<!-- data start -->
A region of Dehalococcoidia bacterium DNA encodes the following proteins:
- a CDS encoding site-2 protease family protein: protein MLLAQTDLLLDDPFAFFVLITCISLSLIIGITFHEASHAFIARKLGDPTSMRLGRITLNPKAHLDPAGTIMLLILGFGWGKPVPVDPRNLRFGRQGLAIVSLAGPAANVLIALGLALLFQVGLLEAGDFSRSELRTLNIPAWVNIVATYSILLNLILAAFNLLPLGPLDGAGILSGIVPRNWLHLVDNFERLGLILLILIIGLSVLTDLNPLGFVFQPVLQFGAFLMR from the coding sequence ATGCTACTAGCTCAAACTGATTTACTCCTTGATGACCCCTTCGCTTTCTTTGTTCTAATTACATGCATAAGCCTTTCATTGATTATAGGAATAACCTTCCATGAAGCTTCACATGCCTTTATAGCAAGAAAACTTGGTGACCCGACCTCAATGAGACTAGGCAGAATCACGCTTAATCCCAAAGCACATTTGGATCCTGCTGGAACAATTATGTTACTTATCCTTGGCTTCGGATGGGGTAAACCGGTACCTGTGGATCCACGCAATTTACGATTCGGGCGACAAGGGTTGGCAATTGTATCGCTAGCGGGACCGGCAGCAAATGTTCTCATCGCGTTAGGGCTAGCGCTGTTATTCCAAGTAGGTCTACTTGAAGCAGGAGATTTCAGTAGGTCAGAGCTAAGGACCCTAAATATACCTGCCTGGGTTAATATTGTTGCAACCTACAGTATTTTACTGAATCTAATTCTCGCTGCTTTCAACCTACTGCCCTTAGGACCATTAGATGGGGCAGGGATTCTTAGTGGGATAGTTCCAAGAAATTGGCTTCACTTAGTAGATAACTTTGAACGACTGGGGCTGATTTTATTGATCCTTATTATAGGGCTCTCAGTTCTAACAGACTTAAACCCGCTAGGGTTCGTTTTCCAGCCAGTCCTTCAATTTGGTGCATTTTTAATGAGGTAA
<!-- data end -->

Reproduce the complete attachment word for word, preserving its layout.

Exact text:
A region of Dehalococcoidia bacterium DNA encodes the following proteins:
- a CDS encoding site-2 protease family protein: protein MLLAQTDLLLDDPFAFFVLITCISLSLIIGITFHEASHAFIARKLGDPTSMRLGRITLNPKAHLDPAGTIMLLILGFGWGKPVPVDPRNLRFGRQGLAIVSLAGPAANVLIALGLALLFQVGLLEAGDFSRSELRTLNIPAWVNIVATYSILLNLILAAFNLLPLGPLDGAGILSGIVPRNWLHLVDNFERLGLILLILIIGLSVLTDLNPLGFVFQPVLQFGAFLMR from the coding sequence ATGCTACTAGCTCAAACTGATTTACTCCTTGATGACCCCTTCGCTTTCTTTGTTCTAATTACATGCATAAGCCTTTCATTGATTATAGGAATAACCTTCCATGAAGCTTCACATGCCTTTATAGCAAGAAAACTTGGTGACCCGACCTCAATGAGACTAGGCAGAATCACGCTTAATCCCAAAGCACATTTGGATCCTGCTGGAACAATTATGTTACTTATCCTTGGCTTCGGATGGGGTAAACCGGTACCTGTGGATCCACGCAATTTACGATTCGGGCGACAAGGGTTGGCAATTGTATCGCTAGCGGGACCGGCAGCAAATGTTCTCATCGCGTTAGGGCTAGCGCTGTTATTCCAAGTAGGTCTACTTGAAGCAGGAGATTTCAGTAGGTCAGAGCTAAGGACCCTAAATATACCTGCCTGGGTTAATATTGTTGCAACCTACAGTATTTTACTGAATCTAATTCTCGCTGCTTTCAACCTACTGCCCTTAGGACCATTAGATGGGGCAGGGATTCTTAGTGGGATAGTTCCAAGAAATTGGCTTCACTTAGTAGATAACTTTGAACGACTGGGGCTGATTTTATTGATCCTTATTATAGGGCTCTCAGTTCTAACAGACTTAAACCCGCTAGGGTTCGTTTTCCAGCCAGTCCTTCAATTTGGTGCATTTTTAATGAGGTAA